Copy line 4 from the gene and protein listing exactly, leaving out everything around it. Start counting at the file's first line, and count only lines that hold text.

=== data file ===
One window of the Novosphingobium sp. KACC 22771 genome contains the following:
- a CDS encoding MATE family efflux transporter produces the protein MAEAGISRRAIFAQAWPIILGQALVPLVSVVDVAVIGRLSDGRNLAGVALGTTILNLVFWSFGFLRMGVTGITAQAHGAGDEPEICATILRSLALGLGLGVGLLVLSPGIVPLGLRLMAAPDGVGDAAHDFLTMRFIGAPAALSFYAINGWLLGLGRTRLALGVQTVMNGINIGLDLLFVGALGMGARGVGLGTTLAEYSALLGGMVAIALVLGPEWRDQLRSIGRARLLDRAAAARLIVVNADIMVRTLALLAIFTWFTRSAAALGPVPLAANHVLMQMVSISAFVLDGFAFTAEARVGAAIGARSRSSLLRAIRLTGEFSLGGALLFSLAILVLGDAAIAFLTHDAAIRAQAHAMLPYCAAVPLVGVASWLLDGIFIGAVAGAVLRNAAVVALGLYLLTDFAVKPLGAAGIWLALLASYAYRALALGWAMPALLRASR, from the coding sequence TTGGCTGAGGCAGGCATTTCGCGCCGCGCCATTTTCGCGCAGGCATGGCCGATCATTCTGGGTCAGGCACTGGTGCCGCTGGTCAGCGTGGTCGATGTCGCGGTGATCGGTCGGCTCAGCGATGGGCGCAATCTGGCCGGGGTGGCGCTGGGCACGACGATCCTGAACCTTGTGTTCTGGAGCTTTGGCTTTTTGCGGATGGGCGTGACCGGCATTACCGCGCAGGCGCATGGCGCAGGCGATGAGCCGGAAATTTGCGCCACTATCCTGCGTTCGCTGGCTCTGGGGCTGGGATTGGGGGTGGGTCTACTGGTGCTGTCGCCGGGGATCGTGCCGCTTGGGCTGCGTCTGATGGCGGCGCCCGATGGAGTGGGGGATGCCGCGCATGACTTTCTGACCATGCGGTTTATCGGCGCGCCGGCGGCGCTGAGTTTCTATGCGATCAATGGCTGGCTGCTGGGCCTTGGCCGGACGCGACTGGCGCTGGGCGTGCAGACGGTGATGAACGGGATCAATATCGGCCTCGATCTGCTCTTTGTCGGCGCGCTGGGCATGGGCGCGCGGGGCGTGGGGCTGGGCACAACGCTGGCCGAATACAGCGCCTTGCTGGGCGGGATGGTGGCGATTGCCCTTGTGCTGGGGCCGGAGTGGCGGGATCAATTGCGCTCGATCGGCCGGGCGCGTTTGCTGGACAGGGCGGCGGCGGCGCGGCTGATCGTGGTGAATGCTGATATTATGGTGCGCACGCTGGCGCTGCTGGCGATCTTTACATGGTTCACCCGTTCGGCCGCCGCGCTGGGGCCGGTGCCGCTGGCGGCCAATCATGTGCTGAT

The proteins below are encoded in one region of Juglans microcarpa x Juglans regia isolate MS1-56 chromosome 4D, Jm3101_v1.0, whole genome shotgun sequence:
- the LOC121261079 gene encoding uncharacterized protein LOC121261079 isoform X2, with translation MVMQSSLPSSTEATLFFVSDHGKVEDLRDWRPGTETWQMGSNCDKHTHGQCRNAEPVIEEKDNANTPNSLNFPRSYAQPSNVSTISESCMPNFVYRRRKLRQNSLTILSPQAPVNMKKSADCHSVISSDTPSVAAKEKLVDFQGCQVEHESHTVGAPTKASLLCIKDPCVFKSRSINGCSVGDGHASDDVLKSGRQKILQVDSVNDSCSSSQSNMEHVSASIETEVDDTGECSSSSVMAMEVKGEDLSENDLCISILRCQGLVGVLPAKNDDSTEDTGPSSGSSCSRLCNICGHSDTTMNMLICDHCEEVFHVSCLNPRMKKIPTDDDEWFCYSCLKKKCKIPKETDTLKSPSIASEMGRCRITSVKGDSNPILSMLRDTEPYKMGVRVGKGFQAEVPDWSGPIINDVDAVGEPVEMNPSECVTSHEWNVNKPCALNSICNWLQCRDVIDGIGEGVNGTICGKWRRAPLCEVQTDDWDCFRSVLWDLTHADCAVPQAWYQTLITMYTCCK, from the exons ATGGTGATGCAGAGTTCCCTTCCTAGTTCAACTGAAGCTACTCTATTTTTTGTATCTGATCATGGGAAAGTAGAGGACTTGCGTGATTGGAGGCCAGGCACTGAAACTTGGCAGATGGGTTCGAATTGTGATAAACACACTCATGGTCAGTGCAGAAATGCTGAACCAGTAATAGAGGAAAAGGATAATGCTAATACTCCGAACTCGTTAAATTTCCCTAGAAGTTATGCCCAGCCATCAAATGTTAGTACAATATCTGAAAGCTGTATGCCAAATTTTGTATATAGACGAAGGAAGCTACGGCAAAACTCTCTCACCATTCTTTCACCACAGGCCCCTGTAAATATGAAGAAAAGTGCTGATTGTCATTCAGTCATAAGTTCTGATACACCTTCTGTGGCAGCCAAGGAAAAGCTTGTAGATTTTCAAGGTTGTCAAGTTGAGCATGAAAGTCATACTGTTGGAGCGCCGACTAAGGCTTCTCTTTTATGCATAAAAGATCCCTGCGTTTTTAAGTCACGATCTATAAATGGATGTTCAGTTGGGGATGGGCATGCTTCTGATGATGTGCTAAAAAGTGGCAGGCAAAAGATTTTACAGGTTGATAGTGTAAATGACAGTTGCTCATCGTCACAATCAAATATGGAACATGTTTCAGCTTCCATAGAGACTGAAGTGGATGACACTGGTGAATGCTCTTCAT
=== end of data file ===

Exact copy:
- the LOC121261079 gene encoding uncharacterized protein LOC121261079 isoform X2, with translation MVMQSSLPSSTEATLFFVSDHGKVEDLRDWRPGTETWQMGSNCDKHTHGQCRNAEPVIEEKDNANTPNSLNFPRSYAQPSNVSTISESCMPNFVYRRRKLRQNSLTILSPQAPVNMKKSADCHSVISSDTPSVAAKEKLVDFQGCQVEHESHTVGAPTKASLLCIKDPCVFKSRSINGCSVGDGHASDDVLKSGRQKILQVDSVNDSCSSSQSNMEHVSASIETEVDDTGECSSSSVMAMEVKGEDLSENDLCISILRCQGLVGVLPAKNDDSTEDTGPSSGSSCSRLCNICGHSDTTMNMLICDHCEEVFHVSCLNPRMKKIPTDDDEWFCYSCLKKKCKIPKETDTLKSPSIASEMGRCRITSVKGDSNPILSMLRDTEPYKMGVRVGKGFQAEVPDWSGPIINDVDAVGEPVEMNPSECVTSHEWNVNKPCALNSICNWLQCRDVIDGIGEGVNGTICGKWRRAPLCEVQTDDWDCFRSVLWDLTHADCAVPQAWYQTLITMYTCCK, from the exons ATGGTGATGCAGAGTTCCCTTCCTAGTTCAACTGAAGCTACTCTATTTTTTGTATCTGATCATGGGAAAGTAGAGGACTTGCGTGATTGGAGGCCAGGCACTGAAACTTGGCAGATGGGTTCGAATTGTGATAAACACACTCATGGTCAGTGCAGAAATGCTGAACCAGTAATAGAGGAAAAGGATAATGCTAATACTCCGAACTCGTTAAATTTCCCTAGAAGTTATGCCCAGCCATCAAATGTTAGTACAATATCTGAAAGCTGTATGCCAAATTTTGTATATAGACGAAGGAAGCTACGGCAAAACTCTCTCACCATTCTTTCACCACAGGCCCCTGTAAATATGAAGAAAAGTGCTGATTGTCATTCAGTCATAAGTTCTGATACACCTTCTGTGGCAGCCAAGGAAAAGCTTGTAGATTTTCAAGGTTGTCAAGTTGAGCATGAAAGTCATACTGTTGGAGCGCCGACTAAGGCTTCTCTTTTATGCATAAAAGATCCCTGCGTTTTTAAGTCACGATCTATAAATGGATGTTCAGTTGGGGATGGGCATGCTTCTGATGATGTGCTAAAAAGTGGCAGGCAAAAGATTTTACAGGTTGATAGTGTAAATGACAGTTGCTCATCGTCACAATCAAATATGGAACATGTTTCAGCTTCCATAGAGACTGAAGTGGATGACACTGGTGAATGCTCTTCAT